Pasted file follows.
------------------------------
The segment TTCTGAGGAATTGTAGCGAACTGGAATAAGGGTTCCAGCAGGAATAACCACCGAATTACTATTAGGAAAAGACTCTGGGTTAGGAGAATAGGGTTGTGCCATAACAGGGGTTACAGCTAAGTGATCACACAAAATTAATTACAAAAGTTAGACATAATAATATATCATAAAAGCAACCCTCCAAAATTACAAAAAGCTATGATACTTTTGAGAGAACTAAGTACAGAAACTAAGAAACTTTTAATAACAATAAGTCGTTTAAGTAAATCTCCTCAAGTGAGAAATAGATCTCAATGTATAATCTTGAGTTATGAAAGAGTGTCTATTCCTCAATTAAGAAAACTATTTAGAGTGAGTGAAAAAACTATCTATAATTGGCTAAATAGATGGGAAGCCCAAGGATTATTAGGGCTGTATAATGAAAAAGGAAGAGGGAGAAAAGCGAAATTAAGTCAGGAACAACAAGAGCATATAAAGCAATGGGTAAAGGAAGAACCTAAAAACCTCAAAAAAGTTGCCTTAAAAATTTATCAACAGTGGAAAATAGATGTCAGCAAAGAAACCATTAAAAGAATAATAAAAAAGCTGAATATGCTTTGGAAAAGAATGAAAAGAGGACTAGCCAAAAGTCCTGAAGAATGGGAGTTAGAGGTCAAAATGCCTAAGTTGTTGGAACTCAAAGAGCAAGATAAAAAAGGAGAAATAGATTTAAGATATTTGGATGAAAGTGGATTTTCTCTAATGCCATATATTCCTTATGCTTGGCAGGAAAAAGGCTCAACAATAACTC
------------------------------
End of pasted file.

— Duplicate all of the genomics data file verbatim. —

The segment TTCTGAGGAATTGTAGCGAACTGGAATAAGGGTTCCAGCAGGAATAACCACCGAATTACTATTAGGAAAAGACTCTGGGTTAGGAGAATAGGGTTGTGCCATAACAGGGGTTACAGCTAAGTGATCACACAAAATTAATTACAAAAGTTAGACATAATAATATATCATAAAAGCAACCCTCCAAAATTACAAAAAGCTATGATACTTTTGAGAGAACTAAGTACAGAAACTAAGAAACTTTTAATAACAATAAGTCGTTTAAGTAAATCTCCTCAAGTGAGAAATAGATCTCAATGTATAATCTTGAGTTATGAAAGAGTGTCTATTCCTCAATTAAGAAAACTATTTAGAGTGAGTGAAAAAACTATCTATAATTGGCTAAATAGATGGGAAGCCCAAGGATTATTAGGGCTGTATAATGAAAAAGGAAGAGGGAGAAAAGCGAAATTAAGTCAGGAACAACAAGAGCATATAAAGCAATGGGTAAAGGAAGAACCTAAAAACCTCAAAAAAGTTGCCTTAAAAATTTATCAACAGTGGAAAATAGATGTCAGCAAAGAAACCATTAAAAGAATAATAAAAAAGCTGAATATGCTTTGGAAAAGAATGAAAAGAGGACTAGCCAAAAGTCCTGAAGAATGGGAGTTAGAGGTCAAAATGCCTAAGTTGTTGGAACTCAAAGAGCAAGATAAAAAAGGAGAAATAGATTTAAGATATTTGGATGAAAGTGGATTTTCTCTAATGCCATATATTCCTTATGCTTGGCAGGAAAAAGGCTCAACAATAACTC